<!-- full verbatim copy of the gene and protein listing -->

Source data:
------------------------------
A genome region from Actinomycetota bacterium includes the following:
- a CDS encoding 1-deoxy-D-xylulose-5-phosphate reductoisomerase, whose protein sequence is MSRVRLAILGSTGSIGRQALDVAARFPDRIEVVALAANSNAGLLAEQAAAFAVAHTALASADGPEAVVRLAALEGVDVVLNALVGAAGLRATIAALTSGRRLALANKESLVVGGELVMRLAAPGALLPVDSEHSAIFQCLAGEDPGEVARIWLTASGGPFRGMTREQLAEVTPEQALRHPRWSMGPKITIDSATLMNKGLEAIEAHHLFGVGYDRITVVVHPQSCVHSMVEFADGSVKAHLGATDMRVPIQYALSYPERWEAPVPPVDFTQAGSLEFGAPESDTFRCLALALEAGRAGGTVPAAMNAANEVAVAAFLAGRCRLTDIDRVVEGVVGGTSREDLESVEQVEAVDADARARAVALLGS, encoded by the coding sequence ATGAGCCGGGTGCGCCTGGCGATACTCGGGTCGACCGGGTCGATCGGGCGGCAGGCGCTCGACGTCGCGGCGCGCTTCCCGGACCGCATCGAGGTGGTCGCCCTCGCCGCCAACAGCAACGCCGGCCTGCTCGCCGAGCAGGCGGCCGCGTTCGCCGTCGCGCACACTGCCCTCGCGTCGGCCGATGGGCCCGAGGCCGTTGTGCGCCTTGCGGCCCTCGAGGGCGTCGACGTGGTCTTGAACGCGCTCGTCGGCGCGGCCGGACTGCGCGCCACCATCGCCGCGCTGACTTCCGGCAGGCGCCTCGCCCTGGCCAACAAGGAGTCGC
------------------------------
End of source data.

A genome region from Actinomycetota bacterium includes the following:
- a CDS encoding 1-deoxy-D-xylulose-5-phosphate reductoisomerase, whose protein sequence is MSRVRLAILGSTGSIGRQALDVAARFPDRIEVVALAANSNAGLLAEQAAAFAVAHTALASADGPEAVVRLAALEGVDVVLNALVGAAGLRATIAALTSGRRLALANKESLVVGGELVMRLAAPGALLPVDSEHSAIFQCLAGEDPGEVARIWLTASGGPFRGMTREQLAEVTPEQALRHPRWSMGPKITIDSATLMNKGLEAIEAHHLFGVGYDRITVVVHPQSCVHSMVEFADGSVKAHLGATDMRVPIQYALSYPERWEAPVPPVDFTQAGSLEFGAPESDTFRCLALALEAGRAGGTVPAAMNAANEVAVAAFLAGRCRLTDIDRVVEGVVGGTSREDLESVEQVEAVDADARARAVALLGS, encoded by the coding sequence ATGAGCCGGGTGCGCCTGGCGATACTCGGGTCGACCGGGTCGATCGGGCGGCAGGCGCTCGACGTCGCGGCGCGCTTCCCGGACCGCATCGAGGTGGTCGCCCTCGCCGCCAACAGCAACGCCGGCCTGCTCGCCGAGCAGGCGGCCGCGTTCGCCGTCGCGCACACTGCCCTCGCGTCGGCCGATGGGCCCGAGGCCGTTGTGCGCCTTGCGGCCCTCGAGGGCGTCGACGTGGTCTTGAACGCGCTCGTCGGCGCGGCCGGACTGCGCGCCACCATCGCCGCGCTGACTTCCGGCAGGCGCCTCGCCCTGGCCAACAAGGAGTCGC